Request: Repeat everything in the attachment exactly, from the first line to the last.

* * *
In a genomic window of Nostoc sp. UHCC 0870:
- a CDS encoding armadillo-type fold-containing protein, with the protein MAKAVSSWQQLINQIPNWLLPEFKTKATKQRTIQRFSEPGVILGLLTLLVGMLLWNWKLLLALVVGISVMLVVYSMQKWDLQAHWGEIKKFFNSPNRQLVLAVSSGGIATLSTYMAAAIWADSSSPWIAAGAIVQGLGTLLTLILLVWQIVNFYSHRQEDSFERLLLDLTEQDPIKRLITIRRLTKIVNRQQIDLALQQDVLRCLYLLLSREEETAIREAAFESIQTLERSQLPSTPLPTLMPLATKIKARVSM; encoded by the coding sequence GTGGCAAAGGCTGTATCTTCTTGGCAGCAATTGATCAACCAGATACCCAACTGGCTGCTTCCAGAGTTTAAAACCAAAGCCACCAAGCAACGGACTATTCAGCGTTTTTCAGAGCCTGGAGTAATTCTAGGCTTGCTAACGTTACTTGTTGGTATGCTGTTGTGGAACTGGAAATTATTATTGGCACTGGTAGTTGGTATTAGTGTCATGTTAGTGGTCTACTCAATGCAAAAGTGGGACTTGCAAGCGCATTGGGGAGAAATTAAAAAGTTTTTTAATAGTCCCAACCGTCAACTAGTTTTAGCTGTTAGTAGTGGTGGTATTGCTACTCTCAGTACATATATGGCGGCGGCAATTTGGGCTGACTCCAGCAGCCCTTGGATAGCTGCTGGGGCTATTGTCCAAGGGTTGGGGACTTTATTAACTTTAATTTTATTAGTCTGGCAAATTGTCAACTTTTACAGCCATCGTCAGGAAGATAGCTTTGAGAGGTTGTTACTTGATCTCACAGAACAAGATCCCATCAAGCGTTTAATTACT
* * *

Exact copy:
In a genomic window of Nostoc sp. UHCC 0870:
- a CDS encoding armadillo-type fold-containing protein, with the protein MAKAVSSWQQLINQIPNWLLPEFKTKATKQRTIQRFSEPGVILGLLTLLVGMLLWNWKLLLALVVGISVMLVVYSMQKWDLQAHWGEIKKFFNSPNRQLVLAVSSGGIATLSTYMAAAIWADSSSPWIAAGAIVQGLGTLLTLILLVWQIVNFYSHRQEDSFERLLLDLTEQDPIKRLITIRRLTKIVNRQQIDLALQQDVLRCLYLLLSREEETAIREAAFESIQTLERSQLPSTPLPTLMPLATKIKARVSM; encoded by the coding sequence GTGGCAAAGGCTGTATCTTCTTGGCAGCAATTGATCAACCAGATACCCAACTGGCTGCTTCCAGAGTTTAAAACCAAAGCCACCAAGCAACGGACTATTCAGCGTTTTTCAGAGCCTGGAGTAATTCTAGGCTTGCTAACGTTACTTGTTGGTATGCTGTTGTGGAACTGGAAATTATTATTGGCACTGGTAGTTGGTATTAGTGTCATGTTAGTGGTCTACTCAATGCAAAAGTGGGACTTGCAAGCGCATTGGGGAGAAATTAAAAAGTTTTTTAATAGTCCCAACCGTCAACTAGTTTTAGCTGTTAGTAGTGGTGGTATTGCTACTCTCAGTACATATATGGCGGCGGCAATTTGGGCTGACTCCAGCAGCCCTTGGATAGCTGCTGGGGCTATTGTCCAAGGGTTGGGGACTTTATTAACTTTAATTTTATTAGTCTGGCAAATTGTCAACTTTTACAGCCATCGTCAGGAAGATAGCTTTGAGAGGTTGTTACTTGATCTCACAGAACAAGATCCCATCAAGCGTTTAATTACT